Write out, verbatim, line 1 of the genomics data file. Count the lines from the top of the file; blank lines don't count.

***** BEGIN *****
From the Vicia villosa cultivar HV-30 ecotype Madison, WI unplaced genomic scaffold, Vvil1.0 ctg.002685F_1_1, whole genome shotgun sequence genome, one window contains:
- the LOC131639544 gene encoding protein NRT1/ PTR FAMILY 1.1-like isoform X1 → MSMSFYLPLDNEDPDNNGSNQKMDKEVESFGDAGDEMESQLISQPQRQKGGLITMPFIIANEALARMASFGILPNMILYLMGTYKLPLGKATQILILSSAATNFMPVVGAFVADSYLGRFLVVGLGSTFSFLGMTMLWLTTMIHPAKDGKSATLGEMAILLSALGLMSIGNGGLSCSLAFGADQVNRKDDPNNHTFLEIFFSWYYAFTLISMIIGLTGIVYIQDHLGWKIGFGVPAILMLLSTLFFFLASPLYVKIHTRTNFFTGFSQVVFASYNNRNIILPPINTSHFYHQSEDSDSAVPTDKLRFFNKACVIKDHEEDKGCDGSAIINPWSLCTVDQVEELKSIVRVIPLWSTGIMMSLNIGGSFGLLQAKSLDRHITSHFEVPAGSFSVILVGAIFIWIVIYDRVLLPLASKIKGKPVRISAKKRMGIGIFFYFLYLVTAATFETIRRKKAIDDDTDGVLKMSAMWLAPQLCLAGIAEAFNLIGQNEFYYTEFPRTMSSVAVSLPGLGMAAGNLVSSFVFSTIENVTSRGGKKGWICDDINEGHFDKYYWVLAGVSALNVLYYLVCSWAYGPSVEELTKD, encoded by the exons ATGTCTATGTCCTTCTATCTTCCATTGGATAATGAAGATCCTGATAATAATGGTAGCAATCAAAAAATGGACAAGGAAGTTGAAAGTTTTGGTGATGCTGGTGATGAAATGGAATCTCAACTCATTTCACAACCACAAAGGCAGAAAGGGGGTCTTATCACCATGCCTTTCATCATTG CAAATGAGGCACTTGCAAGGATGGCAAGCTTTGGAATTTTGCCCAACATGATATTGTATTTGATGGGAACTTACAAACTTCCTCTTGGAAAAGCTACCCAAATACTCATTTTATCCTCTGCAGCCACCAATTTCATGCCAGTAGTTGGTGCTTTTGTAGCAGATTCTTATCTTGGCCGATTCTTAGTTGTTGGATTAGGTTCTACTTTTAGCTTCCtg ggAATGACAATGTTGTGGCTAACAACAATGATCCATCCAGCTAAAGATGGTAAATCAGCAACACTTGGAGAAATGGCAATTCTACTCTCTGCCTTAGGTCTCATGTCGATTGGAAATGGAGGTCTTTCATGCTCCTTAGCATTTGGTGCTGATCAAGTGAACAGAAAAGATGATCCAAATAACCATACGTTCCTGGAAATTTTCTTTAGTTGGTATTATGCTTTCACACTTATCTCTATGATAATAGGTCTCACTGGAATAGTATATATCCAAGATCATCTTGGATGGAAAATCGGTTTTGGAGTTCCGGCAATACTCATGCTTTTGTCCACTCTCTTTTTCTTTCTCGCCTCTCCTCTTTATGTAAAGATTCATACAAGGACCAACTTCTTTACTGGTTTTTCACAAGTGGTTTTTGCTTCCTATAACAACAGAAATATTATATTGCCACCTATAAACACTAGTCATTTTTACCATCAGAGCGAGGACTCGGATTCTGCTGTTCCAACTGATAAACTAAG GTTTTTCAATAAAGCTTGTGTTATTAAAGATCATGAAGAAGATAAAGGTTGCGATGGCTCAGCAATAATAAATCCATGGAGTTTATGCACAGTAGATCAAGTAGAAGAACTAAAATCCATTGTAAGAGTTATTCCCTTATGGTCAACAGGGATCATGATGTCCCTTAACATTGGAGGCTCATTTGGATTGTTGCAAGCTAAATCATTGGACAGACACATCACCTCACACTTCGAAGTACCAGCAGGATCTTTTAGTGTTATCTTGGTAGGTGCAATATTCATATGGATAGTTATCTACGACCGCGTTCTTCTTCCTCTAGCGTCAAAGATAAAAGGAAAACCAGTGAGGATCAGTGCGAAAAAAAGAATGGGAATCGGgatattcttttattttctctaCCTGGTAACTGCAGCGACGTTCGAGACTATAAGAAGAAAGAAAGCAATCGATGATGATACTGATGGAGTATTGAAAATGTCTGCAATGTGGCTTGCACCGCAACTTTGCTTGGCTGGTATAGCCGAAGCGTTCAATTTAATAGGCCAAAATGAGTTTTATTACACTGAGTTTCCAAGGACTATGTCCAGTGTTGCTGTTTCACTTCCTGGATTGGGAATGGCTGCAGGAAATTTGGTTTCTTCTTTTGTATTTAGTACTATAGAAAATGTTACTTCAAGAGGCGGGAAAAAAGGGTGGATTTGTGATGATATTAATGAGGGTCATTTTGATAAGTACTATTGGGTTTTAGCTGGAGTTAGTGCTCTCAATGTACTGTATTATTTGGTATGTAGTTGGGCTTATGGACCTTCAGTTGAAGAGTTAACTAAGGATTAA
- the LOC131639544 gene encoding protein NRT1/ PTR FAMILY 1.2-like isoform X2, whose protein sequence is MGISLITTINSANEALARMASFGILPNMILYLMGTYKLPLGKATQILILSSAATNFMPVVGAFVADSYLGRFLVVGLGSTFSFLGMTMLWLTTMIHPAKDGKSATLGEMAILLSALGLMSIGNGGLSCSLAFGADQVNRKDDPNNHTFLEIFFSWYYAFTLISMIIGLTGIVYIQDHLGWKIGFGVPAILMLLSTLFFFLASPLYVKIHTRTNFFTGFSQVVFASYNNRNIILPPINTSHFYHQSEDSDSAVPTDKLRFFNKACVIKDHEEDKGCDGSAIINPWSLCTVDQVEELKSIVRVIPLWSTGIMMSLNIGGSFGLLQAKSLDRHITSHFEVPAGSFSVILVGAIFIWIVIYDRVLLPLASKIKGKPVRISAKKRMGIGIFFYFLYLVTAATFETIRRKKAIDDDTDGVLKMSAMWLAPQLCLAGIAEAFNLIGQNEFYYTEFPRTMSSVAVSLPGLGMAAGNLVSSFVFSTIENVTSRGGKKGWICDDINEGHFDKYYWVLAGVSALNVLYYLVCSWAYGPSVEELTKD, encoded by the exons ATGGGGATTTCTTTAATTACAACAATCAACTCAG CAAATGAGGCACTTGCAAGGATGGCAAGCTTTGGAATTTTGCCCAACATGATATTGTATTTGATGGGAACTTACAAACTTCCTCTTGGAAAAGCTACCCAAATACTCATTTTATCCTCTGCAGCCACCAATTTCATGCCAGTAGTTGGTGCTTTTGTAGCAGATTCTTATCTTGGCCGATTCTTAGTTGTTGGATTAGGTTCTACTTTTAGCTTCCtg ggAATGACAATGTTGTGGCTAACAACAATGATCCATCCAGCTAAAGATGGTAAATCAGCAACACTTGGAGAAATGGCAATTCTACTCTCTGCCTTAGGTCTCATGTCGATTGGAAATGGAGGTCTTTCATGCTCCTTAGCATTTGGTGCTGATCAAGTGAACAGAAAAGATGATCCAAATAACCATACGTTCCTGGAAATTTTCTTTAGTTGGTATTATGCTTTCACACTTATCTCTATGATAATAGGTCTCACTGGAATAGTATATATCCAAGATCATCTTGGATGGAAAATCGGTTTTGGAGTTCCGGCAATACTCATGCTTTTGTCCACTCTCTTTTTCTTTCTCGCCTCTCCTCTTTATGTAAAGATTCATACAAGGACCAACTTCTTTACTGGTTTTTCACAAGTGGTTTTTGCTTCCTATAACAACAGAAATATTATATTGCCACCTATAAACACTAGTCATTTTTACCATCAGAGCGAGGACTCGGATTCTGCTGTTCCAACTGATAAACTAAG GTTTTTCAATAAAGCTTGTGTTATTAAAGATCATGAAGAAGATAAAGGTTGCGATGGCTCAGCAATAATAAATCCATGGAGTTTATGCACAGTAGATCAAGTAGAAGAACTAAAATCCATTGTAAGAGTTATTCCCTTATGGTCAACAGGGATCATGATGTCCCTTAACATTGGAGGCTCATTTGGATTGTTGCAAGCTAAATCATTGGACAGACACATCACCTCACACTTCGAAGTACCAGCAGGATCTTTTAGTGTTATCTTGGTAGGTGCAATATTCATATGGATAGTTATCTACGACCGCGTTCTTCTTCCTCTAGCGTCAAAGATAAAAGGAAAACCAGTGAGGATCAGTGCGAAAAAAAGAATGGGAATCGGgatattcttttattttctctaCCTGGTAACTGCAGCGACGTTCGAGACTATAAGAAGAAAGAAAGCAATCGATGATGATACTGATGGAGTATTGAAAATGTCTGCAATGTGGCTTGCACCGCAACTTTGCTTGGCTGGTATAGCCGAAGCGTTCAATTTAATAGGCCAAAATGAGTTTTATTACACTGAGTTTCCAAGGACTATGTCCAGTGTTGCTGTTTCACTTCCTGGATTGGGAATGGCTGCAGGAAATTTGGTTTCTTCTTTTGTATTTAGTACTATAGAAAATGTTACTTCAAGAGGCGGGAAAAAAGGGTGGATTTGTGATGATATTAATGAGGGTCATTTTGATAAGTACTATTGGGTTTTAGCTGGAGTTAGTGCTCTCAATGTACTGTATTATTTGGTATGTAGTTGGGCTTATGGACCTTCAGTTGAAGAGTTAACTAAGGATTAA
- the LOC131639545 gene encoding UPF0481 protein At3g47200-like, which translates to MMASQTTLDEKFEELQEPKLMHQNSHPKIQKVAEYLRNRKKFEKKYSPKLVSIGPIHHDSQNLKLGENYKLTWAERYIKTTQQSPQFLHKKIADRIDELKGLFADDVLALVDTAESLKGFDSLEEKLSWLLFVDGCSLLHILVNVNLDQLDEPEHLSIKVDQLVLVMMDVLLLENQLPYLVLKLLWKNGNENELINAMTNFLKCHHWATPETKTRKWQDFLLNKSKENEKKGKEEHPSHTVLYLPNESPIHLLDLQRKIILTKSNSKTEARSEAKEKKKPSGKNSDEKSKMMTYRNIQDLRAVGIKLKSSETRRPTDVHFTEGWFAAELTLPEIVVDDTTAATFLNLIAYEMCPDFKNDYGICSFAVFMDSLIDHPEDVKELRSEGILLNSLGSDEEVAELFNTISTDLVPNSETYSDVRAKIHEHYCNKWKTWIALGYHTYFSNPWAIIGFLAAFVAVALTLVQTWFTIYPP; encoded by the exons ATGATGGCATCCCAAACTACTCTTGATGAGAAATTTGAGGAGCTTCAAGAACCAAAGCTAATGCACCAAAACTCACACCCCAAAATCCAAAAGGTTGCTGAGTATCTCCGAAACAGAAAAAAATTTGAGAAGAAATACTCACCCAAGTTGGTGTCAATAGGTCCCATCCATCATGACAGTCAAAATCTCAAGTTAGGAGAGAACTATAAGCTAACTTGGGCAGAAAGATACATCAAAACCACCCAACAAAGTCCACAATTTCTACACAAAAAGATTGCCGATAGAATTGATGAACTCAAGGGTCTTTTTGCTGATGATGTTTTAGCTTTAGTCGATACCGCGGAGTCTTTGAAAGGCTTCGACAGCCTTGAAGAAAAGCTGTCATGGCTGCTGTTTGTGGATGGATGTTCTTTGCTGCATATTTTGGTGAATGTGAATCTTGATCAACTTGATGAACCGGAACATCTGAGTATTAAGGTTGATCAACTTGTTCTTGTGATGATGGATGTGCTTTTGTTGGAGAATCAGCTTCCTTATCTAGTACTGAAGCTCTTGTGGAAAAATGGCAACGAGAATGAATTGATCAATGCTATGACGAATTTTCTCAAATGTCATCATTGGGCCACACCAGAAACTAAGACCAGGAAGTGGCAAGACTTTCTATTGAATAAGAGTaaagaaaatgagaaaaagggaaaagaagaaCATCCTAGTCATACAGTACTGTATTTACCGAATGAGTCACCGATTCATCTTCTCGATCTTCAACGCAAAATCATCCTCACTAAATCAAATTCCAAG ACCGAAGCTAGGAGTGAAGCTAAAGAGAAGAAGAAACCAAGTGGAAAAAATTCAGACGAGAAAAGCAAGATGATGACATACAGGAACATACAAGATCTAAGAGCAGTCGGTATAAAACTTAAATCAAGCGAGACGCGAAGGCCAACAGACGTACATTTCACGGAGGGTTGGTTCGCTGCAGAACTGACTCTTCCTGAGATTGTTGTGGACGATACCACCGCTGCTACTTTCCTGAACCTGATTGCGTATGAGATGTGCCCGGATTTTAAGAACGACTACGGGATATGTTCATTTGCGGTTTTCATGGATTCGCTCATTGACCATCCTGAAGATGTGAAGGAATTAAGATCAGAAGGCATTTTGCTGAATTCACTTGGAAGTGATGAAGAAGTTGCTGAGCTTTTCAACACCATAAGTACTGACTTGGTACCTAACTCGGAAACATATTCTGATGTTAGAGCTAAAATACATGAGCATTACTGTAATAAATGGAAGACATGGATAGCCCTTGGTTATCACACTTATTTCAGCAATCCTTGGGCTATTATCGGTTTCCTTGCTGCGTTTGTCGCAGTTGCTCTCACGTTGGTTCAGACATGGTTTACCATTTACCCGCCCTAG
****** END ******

From the Vicia villosa cultivar HV-30 ecotype Madison, WI unplaced genomic scaffold, Vvil1.0 ctg.002685F_1_1, whole genome shotgun sequence genome, one window contains: